Editors' pick: Originally published March 7.
Here's today's understatement of the year: emotion plays a major role in investing.
Whether it's the gold rush leading to 2008's crash, momentum trends that cause a stock to orbit its true value or the irrational exuberance of the 1990s, the stock market is filled with people who act like, well… human beings. Perhaps unsurprisingly, this has its strongest expression when it comes to individual investors.
That's not always bad. Emotions come into any big decision, and it's important to feel good about your portfolio. Emotions dictate risk tolerance, after all. The same goes for picking companies with a strong sense of mission. Those are the decisions that help you sleep at night.
The problems start when emotions become biases. That's when you, as an investor, can make bad choices that don't leave you personally or financially any better off. What do those biases look like? Here are the top ten to keep an eye out for the next time you open up the portfolio…
Bias: Focusing on an actual or perceived expertise on a narrow slice of the market
Overconfidence isn't necessarily what it sounds like. Yes, sometimes this bias is cause by an investor who knows less than he thinks. That guy who caught 15 minutes of "Mad Money" and then gives lectures at a dinner party is a classic example.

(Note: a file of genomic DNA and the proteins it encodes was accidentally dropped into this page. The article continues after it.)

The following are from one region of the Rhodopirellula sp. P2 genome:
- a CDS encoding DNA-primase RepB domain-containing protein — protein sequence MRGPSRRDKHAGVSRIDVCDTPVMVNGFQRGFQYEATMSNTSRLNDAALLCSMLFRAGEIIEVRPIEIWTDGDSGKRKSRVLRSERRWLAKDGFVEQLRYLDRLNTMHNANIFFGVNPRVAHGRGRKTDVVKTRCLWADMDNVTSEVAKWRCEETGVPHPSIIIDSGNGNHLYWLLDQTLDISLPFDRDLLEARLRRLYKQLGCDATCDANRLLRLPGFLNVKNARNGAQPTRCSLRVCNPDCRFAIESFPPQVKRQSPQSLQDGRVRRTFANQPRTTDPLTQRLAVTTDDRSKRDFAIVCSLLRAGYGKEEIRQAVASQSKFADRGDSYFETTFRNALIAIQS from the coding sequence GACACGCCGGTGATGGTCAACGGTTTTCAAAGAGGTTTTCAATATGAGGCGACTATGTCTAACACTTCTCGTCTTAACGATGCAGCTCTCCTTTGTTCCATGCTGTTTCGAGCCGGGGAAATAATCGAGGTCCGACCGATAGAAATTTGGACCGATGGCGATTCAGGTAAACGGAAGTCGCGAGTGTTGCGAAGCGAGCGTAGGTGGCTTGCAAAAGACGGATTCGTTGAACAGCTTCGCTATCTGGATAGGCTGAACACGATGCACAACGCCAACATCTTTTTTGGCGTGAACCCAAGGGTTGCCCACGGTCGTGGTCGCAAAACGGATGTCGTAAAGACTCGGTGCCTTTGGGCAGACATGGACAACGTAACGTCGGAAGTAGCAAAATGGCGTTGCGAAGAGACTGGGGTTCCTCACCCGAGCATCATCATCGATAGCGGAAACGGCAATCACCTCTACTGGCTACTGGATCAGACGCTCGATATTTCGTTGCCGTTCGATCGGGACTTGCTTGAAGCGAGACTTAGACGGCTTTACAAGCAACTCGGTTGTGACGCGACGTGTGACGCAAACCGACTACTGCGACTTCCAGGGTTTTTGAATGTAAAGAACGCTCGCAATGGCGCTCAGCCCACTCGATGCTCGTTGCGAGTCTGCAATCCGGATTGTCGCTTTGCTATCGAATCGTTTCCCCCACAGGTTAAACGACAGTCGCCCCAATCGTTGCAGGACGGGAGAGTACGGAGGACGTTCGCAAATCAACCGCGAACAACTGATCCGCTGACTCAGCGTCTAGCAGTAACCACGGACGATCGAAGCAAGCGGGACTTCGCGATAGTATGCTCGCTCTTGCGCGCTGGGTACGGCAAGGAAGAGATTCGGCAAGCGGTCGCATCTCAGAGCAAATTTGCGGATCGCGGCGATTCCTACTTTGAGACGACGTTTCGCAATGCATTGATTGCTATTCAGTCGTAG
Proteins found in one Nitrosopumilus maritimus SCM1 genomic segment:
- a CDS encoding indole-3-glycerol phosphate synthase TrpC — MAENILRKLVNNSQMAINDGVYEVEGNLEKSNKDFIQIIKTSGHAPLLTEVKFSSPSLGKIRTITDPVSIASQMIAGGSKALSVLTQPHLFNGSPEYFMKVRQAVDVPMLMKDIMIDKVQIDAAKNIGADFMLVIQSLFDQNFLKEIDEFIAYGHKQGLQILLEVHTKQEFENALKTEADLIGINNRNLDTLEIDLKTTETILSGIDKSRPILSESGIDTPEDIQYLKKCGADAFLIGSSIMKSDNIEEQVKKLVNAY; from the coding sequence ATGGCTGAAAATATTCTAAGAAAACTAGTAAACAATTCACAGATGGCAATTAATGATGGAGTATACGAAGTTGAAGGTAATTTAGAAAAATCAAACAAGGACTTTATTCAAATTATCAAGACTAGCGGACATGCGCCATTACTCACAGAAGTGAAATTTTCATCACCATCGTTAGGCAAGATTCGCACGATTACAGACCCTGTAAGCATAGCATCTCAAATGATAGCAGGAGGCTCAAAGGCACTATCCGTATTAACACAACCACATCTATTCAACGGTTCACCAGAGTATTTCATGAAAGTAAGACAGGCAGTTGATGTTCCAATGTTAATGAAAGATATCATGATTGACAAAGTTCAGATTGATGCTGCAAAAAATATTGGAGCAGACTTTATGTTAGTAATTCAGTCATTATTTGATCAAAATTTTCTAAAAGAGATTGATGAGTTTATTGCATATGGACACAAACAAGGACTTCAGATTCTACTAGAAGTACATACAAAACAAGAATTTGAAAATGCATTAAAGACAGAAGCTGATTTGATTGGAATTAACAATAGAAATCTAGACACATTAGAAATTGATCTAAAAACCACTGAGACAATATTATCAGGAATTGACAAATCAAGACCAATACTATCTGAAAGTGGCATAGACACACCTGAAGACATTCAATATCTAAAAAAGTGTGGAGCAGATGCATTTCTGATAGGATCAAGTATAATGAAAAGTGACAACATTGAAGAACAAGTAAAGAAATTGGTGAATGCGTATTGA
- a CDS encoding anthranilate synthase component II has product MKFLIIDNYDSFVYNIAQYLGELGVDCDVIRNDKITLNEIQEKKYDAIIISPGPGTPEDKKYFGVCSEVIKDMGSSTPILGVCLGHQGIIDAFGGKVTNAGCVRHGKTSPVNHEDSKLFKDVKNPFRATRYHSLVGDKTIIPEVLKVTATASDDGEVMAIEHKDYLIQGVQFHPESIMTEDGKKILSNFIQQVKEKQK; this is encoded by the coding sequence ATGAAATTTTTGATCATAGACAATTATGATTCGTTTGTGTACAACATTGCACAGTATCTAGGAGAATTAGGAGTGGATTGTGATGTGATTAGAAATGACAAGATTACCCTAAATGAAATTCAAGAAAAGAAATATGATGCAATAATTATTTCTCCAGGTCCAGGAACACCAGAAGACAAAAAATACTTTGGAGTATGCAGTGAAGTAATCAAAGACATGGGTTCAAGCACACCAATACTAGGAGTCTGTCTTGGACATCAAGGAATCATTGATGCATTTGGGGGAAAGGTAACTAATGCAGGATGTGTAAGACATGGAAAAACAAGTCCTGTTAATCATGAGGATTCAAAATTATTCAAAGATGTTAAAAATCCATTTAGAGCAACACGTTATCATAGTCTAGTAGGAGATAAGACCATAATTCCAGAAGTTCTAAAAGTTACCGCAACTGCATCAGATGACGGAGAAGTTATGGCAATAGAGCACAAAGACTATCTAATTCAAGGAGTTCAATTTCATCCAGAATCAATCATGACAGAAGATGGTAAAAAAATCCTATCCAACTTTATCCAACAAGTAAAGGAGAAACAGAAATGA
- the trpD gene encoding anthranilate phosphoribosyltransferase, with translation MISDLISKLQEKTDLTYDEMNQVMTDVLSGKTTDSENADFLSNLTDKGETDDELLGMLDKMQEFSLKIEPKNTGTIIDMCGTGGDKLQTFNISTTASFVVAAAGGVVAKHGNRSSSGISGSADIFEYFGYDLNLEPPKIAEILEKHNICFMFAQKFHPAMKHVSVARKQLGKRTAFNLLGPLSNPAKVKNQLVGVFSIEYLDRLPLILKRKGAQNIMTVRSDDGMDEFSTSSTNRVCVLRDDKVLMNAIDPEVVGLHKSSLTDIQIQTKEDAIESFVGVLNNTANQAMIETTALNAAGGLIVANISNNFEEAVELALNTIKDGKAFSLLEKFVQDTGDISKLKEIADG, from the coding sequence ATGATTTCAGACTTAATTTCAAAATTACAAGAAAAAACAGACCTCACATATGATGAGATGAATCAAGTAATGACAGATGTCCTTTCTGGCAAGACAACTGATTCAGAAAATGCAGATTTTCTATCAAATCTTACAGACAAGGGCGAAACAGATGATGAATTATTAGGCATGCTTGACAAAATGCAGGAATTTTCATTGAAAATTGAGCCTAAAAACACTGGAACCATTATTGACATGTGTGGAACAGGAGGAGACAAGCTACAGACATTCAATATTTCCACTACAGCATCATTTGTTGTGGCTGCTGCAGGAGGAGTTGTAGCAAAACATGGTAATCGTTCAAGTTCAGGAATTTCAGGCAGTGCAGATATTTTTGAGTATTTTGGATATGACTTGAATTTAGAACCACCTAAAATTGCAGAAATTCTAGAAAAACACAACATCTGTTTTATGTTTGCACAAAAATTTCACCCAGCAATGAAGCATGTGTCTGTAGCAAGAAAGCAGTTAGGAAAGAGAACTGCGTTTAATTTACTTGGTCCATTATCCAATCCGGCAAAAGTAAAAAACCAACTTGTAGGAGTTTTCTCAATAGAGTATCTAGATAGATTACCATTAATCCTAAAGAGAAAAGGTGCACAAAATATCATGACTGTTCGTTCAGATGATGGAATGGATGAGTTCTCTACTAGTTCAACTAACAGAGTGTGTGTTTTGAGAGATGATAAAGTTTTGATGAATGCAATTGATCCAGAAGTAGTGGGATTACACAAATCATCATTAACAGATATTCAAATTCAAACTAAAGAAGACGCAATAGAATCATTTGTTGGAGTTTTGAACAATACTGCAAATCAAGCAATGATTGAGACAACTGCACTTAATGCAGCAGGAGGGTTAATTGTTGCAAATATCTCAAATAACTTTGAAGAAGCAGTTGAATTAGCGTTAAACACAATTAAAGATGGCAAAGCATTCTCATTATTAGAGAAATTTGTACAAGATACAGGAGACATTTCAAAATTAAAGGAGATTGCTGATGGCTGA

But this bias also refers to people who focus too intently on what they know. They become overconfident in their specific fields and fail to branch out, and as a result, their portfolio lacks diversity.
"For those that are overconfident, a lot of times it's because they feel very comfortable in a certain frame of what investing is," said Michael Liersch, head of Behavioral Finance for Merrill Lynch. "When you broaden the frame for them and say that investing is so much more, it reduces that to a more manageable level."
Bias: Feeling like you never know enough to make an investment
Underconfidence is exactly what it sounds like.
An underconfident investor doesn't believe in his own base of knowledge. Whether the legitimate rookie spooked by financial complexity or the perfectionist always chasing that Xeno's Paradox of complete knowledge, the underconfident investor always wants to know a little more before making a change.
The result is stagnation. Lacking confidence, this investor tends to sit on her holdings even when it would be a good idea to shake things up. Like a portfolio that lacks diversity, they become vulnerable to market shocks and downturns when the investor has too much inertia to respond.
Bias: Being too worried about risks to make gains
Even the best asset managers struggle to get risk balance right, and every investor should have a sensible cautious streak.
Loss aversion sets in when that caution becomes paralytic.
This bias is most characterized by concerns over investing in the wrong stock. Where an underconfident investor will set up their investments and follow that strategy forever and ever, a loss averse one won't have that sense of inertia. Instead, they constantly seek out safe harbors. A portfolio made up of Treasury Bonds and cash would be the ultimate expression of this bias.